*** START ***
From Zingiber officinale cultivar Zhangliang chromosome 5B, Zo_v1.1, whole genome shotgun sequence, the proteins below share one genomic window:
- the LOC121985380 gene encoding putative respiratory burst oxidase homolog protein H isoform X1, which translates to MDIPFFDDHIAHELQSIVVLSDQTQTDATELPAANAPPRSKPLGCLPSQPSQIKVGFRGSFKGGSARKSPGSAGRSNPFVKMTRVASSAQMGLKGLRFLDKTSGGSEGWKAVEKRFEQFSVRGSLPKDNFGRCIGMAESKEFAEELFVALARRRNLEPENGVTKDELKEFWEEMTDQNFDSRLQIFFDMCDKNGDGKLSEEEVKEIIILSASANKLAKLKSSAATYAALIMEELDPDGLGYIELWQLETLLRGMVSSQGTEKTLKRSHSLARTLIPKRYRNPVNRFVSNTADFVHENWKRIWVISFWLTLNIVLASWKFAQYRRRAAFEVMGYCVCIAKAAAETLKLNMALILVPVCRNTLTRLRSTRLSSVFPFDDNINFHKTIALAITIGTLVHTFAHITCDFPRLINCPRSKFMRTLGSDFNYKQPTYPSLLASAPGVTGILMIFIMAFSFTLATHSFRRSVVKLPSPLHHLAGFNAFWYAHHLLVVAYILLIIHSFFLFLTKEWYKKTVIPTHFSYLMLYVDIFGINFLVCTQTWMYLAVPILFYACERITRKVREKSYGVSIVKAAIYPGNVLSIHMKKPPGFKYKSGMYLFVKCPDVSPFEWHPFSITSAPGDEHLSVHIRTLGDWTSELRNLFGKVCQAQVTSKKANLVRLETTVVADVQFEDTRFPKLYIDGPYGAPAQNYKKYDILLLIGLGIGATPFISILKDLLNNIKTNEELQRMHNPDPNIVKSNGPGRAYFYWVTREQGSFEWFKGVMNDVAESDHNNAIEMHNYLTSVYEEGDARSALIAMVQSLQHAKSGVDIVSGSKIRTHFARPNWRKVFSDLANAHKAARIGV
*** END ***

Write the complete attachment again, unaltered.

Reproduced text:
From Zingiber officinale cultivar Zhangliang chromosome 5B, Zo_v1.1, whole genome shotgun sequence, the proteins below share one genomic window:
- the LOC121985380 gene encoding putative respiratory burst oxidase homolog protein H isoform X1, which translates to MDIPFFDDHIAHELQSIVVLSDQTQTDATELPAANAPPRSKPLGCLPSQPSQIKVGFRGSFKGGSARKSPGSAGRSNPFVKMTRVASSAQMGLKGLRFLDKTSGGSEGWKAVEKRFEQFSVRGSLPKDNFGRCIGMAESKEFAEELFVALARRRNLEPENGVTKDELKEFWEEMTDQNFDSRLQIFFDMCDKNGDGKLSEEEVKEIIILSASANKLAKLKSSAATYAALIMEELDPDGLGYIELWQLETLLRGMVSSQGTEKTLKRSHSLARTLIPKRYRNPVNRFVSNTADFVHENWKRIWVISFWLTLNIVLASWKFAQYRRRAAFEVMGYCVCIAKAAAETLKLNMALILVPVCRNTLTRLRSTRLSSVFPFDDNINFHKTIALAITIGTLVHTFAHITCDFPRLINCPRSKFMRTLGSDFNYKQPTYPSLLASAPGVTGILMIFIMAFSFTLATHSFRRSVVKLPSPLHHLAGFNAFWYAHHLLVVAYILLIIHSFFLFLTKEWYKKTVIPTHFSYLMLYVDIFGINFLVCTQTWMYLAVPILFYACERITRKVREKSYGVSIVKAAIYPGNVLSIHMKKPPGFKYKSGMYLFVKCPDVSPFEWHPFSITSAPGDEHLSVHIRTLGDWTSELRNLFGKVCQAQVTSKKANLVRLETTVVADVQFEDTRFPKLYIDGPYGAPAQNYKKYDILLLIGLGIGATPFISILKDLLNNIKTNEELQRMHNPDPNIVKSNGPGRAYFYWVTREQGSFEWFKGVMNDVAESDHNNAIEMHNYLTSVYEEGDARSALIAMVQSLQHAKSGVDIVSGSKIRTHFARPNWRKVFSDLANAHKAARIGV